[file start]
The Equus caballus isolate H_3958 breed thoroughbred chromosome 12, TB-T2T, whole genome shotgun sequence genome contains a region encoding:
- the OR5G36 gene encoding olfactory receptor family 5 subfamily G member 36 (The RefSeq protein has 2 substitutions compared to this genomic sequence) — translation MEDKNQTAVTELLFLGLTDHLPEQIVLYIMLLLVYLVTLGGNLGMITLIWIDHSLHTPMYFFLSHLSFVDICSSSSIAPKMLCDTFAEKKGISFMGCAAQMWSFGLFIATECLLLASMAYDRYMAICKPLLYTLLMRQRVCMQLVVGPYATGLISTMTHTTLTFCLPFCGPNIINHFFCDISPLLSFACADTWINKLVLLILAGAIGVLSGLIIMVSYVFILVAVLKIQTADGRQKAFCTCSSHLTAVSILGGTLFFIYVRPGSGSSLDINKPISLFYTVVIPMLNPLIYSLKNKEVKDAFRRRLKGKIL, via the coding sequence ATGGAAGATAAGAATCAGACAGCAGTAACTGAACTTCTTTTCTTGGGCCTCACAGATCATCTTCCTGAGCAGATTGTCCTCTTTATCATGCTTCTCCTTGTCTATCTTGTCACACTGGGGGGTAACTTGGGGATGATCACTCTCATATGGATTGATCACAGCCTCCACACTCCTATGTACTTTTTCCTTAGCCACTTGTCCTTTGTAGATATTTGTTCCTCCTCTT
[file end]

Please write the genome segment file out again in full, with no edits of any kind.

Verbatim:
The Equus caballus isolate H_3958 breed thoroughbred chromosome 12, TB-T2T, whole genome shotgun sequence genome contains a region encoding:
- the OR5G36 gene encoding olfactory receptor family 5 subfamily G member 36 (The RefSeq protein has 2 substitutions compared to this genomic sequence) — translation MEDKNQTAVTELLFLGLTDHLPEQIVLYIMLLLVYLVTLGGNLGMITLIWIDHSLHTPMYFFLSHLSFVDICSSSSIAPKMLCDTFAEKKGISFMGCAAQMWSFGLFIATECLLLASMAYDRYMAICKPLLYTLLMRQRVCMQLVVGPYATGLISTMTHTTLTFCLPFCGPNIINHFFCDISPLLSFACADTWINKLVLLILAGAIGVLSGLIIMVSYVFILVAVLKIQTADGRQKAFCTCSSHLTAVSILGGTLFFIYVRPGSGSSLDINKPISLFYTVVIPMLNPLIYSLKNKEVKDAFRRRLKGKIL, via the coding sequence ATGGAAGATAAGAATCAGACAGCAGTAACTGAACTTCTTTTCTTGGGCCTCACAGATCATCTTCCTGAGCAGATTGTCCTCTTTATCATGCTTCTCCTTGTCTATCTTGTCACACTGGGGGGTAACTTGGGGATGATCACTCTCATATGGATTGATCACAGCCTCCACACTCCTATGTACTTTTTCCTTAGCCACTTGTCCTTTGTAGATATTTGTTCCTCCTCTT